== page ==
• RAY SMITH : Chunky Kitkats (it’s an art packing them in your rucksack so they don’t melt in the heat) and SiS Hydration tablets in my water.
  • IAN WADDINGTON : My go to snack on the hill is a Go Bar, for me it is the right combination of carbohydrate with a bit of sweetness.  I usually have some sort of ’treat’ though.  
  • STEVE BERRY : Water and lots of it, always works for me!
  • LIZZY CODD : Something salty such as cashew nuts and something sweet such as jelly babies.  Water + salt + sugar = no need for horrid rehydration tabs! 
  • LOUISE ALLEN : I try to eat healthy on challenges so my go to snacks would be carrots and houmous, malt loaf and salted corn.
  • IAN MORTON : Lots of water, Babybels and Tunnocks Bars…
  • STEPH MILLER : Nuts! I’m nuts about nuts! I love granola bars / flapjacks and I keep myself topped up with those all important electrolytes so I can stay hydrated #hydrohomie.
  • JOHN ALLEN : I quite like dried mango. It’s a taste of sunshine, which is nice when the rain is lashing down!  Just plain water for me as it can be used for more than just drinking. Try washing your hands or cleaning a wound with a sports drink!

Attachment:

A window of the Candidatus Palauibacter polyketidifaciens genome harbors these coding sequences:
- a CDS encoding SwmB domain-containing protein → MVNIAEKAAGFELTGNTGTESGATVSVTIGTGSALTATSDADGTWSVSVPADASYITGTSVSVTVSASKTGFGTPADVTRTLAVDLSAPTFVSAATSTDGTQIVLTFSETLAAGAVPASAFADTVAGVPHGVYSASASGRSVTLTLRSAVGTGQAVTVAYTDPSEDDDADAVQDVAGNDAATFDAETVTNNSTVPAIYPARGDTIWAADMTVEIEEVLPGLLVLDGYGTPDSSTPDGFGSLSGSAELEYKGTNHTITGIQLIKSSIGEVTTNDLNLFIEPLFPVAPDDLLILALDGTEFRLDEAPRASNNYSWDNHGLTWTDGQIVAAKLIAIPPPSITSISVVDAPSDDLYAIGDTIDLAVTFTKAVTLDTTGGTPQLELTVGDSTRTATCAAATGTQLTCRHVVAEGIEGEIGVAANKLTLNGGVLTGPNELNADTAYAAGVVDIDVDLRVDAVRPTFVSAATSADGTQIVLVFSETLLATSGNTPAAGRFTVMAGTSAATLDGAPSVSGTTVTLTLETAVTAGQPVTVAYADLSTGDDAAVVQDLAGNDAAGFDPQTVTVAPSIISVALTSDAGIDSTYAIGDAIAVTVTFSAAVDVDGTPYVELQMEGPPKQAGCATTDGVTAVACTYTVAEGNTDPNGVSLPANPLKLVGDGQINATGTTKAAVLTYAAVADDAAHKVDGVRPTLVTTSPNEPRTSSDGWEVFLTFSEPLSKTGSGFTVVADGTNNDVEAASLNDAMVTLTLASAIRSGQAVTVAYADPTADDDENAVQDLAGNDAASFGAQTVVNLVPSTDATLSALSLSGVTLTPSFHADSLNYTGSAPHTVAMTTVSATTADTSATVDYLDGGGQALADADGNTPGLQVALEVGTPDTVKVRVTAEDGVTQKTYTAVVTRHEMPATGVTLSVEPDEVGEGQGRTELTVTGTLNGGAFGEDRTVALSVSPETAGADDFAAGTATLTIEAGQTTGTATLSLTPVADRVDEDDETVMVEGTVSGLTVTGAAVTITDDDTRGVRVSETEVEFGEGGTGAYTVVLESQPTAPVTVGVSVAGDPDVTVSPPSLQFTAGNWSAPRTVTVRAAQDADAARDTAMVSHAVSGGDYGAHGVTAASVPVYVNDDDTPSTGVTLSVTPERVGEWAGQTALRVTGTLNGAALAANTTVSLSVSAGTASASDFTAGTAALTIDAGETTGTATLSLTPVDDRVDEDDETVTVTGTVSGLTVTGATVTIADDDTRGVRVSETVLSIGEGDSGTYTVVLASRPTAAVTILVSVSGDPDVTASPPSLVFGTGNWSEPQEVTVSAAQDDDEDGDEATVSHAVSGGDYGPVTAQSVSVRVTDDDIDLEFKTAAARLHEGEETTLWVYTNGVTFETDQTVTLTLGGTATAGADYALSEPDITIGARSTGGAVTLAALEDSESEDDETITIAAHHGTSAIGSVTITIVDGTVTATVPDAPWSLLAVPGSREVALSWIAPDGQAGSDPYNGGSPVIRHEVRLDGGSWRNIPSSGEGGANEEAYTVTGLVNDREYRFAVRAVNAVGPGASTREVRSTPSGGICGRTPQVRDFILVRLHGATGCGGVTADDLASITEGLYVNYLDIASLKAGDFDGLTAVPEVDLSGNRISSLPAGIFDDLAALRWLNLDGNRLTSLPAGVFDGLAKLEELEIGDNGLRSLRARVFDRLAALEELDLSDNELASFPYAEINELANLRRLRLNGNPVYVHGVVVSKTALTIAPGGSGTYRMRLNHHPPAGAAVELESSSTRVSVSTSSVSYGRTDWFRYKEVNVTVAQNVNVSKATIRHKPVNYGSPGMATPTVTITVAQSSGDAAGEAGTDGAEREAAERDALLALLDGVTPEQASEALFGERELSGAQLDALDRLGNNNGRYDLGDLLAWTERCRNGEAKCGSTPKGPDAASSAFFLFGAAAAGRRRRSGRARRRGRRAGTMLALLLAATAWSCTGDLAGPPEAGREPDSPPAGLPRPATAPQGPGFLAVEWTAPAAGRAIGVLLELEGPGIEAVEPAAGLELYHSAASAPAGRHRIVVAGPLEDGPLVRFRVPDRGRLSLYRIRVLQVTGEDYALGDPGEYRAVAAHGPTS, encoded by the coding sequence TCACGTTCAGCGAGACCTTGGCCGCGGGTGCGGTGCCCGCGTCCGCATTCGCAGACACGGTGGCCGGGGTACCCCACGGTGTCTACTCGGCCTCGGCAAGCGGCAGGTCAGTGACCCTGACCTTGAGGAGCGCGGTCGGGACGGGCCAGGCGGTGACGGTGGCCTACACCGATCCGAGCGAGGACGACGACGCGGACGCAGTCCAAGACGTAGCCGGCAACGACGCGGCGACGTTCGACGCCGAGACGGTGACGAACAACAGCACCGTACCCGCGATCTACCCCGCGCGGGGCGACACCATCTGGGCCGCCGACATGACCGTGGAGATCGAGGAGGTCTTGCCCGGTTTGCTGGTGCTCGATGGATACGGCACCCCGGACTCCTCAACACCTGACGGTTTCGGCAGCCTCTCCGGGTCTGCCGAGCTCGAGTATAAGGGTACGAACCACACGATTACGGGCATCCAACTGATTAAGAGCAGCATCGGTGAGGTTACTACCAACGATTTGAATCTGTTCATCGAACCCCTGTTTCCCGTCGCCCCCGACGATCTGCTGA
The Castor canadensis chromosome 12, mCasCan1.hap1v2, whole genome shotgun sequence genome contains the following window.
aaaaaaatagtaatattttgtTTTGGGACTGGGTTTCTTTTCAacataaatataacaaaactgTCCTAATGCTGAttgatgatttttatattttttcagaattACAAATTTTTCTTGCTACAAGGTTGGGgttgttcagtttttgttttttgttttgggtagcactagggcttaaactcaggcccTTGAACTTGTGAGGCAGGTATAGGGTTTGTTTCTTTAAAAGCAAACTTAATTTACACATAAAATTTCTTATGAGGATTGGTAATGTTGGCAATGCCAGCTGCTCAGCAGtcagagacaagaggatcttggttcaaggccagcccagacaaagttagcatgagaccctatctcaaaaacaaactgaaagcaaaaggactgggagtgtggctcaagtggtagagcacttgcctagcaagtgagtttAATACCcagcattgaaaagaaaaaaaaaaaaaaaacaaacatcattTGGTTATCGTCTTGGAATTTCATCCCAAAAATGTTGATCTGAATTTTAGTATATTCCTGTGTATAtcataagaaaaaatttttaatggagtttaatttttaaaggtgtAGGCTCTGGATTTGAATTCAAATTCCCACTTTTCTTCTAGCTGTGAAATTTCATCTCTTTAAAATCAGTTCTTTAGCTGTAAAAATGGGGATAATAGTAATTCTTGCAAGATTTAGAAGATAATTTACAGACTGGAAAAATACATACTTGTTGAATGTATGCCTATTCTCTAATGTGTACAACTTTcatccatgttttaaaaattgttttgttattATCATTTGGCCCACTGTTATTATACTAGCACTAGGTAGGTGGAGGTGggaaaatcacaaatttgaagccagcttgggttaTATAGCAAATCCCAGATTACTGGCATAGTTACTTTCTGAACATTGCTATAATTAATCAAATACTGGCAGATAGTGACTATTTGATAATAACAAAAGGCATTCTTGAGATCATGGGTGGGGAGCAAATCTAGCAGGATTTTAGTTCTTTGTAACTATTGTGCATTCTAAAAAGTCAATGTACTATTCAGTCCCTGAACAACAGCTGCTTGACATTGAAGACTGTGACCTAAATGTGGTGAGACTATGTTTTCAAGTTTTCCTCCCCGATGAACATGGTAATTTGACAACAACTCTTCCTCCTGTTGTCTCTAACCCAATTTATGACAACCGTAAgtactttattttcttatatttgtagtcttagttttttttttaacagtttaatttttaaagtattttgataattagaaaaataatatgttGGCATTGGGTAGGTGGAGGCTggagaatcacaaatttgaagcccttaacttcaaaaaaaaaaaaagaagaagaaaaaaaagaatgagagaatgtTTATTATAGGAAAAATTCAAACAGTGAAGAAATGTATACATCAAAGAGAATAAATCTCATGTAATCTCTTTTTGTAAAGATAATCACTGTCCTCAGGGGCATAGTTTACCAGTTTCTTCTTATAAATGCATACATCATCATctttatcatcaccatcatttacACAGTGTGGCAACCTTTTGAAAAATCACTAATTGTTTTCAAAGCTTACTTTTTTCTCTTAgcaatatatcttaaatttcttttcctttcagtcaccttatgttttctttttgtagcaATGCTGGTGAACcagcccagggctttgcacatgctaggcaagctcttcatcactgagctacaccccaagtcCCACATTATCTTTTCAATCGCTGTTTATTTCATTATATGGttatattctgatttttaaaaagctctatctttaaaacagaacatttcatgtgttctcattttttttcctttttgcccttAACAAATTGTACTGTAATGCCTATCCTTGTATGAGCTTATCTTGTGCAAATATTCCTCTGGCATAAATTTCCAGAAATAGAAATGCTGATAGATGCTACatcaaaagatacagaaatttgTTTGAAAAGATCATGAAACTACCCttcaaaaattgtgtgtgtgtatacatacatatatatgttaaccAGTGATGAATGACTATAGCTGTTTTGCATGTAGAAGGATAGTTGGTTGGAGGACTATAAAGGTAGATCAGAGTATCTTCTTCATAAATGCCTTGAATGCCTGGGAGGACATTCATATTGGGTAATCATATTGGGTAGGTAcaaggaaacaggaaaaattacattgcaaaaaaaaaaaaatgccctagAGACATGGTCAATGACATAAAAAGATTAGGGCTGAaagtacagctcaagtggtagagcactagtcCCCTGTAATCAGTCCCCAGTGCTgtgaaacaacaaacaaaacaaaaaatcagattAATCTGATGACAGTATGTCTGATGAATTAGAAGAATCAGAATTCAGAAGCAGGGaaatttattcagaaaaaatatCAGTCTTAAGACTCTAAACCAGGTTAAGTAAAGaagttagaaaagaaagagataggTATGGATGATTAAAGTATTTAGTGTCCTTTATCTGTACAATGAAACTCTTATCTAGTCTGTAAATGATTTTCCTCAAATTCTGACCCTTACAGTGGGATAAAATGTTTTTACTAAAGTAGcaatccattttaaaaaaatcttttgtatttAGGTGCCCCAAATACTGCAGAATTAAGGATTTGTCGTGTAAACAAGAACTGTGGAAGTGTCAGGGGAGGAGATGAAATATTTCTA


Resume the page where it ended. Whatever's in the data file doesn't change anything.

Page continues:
• DANNY BARDEN : Nakd bars and a dark chocolate, honey roast peanut and dried mango pieces trail mix.
  • PENNY KNIGHT : My go to snacks are flapjacks and salted peanuts – tasty, cheap and packed with calories!
  • DUNCAN TURNBULL : I love pork pies, crisps, and my own special trail mix of mixed nuts, dried fruit, dried bananas, and Smarties yum yum!! Plus plenty of water. The reason for the pork pies and crisps is the high calorie intake to replace calories burned during ascents and crisps to help salt replacement!
  • TOM ARMES : Anything with chocolate on lol ….and Haribo’s plus I do like orange squash in my water rather than just plain water !
  • COLIN LOVELL : Surprisingly on overseas trips I don’t usually worry about snacks. Food is always good enough. For hydration lots of electrolyte tablets and isotonic powders added to water and recovery drinks with milk afterwards.
  • RICHARD SIMPKIN : Obviously I should have some really sensible and practical answers but I reckon that snacks should be something you enjoy, so Tunnocks bars (I believe that you have to carry them by law in some destinations) and Sports Mixtures……

As you can see for the list above, everyone has their own favourite way to keep fueled and hydrated on a challenge. The key is to find something that works for you. Experiment with different snacks while you are out training and try to take notice of the effect it has on your body. We dont want a roller-coaster of sugar spikes and crashes.

And remember, when you have been on the go all day there is nothing nicer that tucking into one of your favourite treats to give you the final push you need to get to the finish line!

*sources :

Believe Achieve Inspire

You Might Also Like

No Comments

Leave a Reply